Very low mammographic breast density worsens a woman's breast cancer prognosis, according to a recent study published online in European Radiology.
Finnish researchers found that disease-free survival and overall life expectancy were significantly shorter in women with very low-density breast tissue compared to women with high-density breast tissue (Eur Rad, March 4, 2015).
Lead author Dr. Amro Masarwah, of the University of Eastern Finland in Kuopio, and colleagues included 270 breast cancer patients between the ages of 32 and 86 in the study, which spanned six years of follow-up. The group analyzed breast tissue density based on mammographic images at time of diagnosis, categorizing tissue density as low when the proportion of glandular tissue was below 25%, and as very low when the proportion was below 10%.
The researchers found that very low breast tissue density is an independent factor for poor prognosis from breast cancer, regardless of patient age, menopausal status, or body mass index. Of women with very low breast tissue density, 70.7% were alive at the end of the six-year follow-up, while 87.7% of women whose proportion of glandular tissue was higher than 10% were alive at the end of the same period. Lower breast tissue density was also associated with more aggressive higher-grade tumors, Masarwah's group discovered.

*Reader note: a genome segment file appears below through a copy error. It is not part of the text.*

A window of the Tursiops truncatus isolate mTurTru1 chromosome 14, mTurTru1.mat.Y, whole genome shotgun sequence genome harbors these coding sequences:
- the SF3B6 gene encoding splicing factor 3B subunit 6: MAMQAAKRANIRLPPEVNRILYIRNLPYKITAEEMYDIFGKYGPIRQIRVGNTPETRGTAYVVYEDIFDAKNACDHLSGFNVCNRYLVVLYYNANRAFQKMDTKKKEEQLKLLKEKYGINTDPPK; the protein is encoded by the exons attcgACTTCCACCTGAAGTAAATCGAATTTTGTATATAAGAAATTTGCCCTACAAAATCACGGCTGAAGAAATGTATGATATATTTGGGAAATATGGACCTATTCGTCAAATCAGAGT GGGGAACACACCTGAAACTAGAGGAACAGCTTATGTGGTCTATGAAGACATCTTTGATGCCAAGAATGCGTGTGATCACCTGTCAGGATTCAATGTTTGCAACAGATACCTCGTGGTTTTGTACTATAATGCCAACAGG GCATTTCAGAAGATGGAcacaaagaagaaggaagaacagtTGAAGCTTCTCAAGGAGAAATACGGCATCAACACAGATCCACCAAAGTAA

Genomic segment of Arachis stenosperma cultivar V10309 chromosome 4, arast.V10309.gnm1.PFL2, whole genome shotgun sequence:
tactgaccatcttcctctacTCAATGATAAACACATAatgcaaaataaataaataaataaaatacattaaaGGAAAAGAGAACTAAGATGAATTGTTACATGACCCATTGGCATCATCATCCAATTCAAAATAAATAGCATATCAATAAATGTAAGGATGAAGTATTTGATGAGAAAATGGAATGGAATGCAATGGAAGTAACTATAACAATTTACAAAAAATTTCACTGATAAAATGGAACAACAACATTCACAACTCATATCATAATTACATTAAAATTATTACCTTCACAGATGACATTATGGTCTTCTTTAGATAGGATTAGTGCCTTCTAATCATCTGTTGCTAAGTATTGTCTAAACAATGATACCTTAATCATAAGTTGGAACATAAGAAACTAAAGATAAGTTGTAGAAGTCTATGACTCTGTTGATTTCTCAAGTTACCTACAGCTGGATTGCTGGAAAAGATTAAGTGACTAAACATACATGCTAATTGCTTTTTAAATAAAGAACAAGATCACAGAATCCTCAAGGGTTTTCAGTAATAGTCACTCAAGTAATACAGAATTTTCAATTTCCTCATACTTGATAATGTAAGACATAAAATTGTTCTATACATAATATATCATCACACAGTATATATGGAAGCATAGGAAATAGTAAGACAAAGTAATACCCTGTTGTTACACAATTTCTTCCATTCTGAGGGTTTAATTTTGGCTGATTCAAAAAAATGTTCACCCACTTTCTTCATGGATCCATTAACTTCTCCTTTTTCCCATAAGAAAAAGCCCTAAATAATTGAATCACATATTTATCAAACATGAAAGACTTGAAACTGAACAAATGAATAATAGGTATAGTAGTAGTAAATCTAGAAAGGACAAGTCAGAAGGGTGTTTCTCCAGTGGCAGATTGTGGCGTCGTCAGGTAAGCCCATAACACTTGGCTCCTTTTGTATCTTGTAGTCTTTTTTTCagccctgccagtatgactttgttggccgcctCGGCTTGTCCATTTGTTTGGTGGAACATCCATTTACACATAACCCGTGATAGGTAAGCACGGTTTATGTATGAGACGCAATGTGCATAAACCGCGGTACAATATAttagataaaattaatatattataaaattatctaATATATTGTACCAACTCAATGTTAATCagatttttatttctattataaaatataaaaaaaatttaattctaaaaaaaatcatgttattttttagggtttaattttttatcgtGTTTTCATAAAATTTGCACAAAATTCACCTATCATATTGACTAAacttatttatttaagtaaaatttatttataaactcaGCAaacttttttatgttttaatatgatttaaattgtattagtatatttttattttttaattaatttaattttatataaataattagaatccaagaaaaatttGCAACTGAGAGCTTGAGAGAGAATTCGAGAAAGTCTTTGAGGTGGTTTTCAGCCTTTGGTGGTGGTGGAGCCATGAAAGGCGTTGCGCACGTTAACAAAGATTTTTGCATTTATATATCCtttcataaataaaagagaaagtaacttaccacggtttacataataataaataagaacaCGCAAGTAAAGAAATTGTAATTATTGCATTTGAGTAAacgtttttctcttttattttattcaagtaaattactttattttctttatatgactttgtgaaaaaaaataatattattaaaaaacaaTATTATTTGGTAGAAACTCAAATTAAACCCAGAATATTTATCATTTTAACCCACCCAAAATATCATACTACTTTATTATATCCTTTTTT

The findings are surprising because dense breast tissue is known to be associated with increased cancer risk, co-author Dr. Ritva Vanninen said in a statement released by the University of Eastern Finland.
"It could be assumed that dense breast tissue would also be associated with a poorer prognosis in patients with a recently diagnosed breast cancer," Vanninen said. "However, this was not the case in our study, as low breast tissue density specifically weakened the prognosis."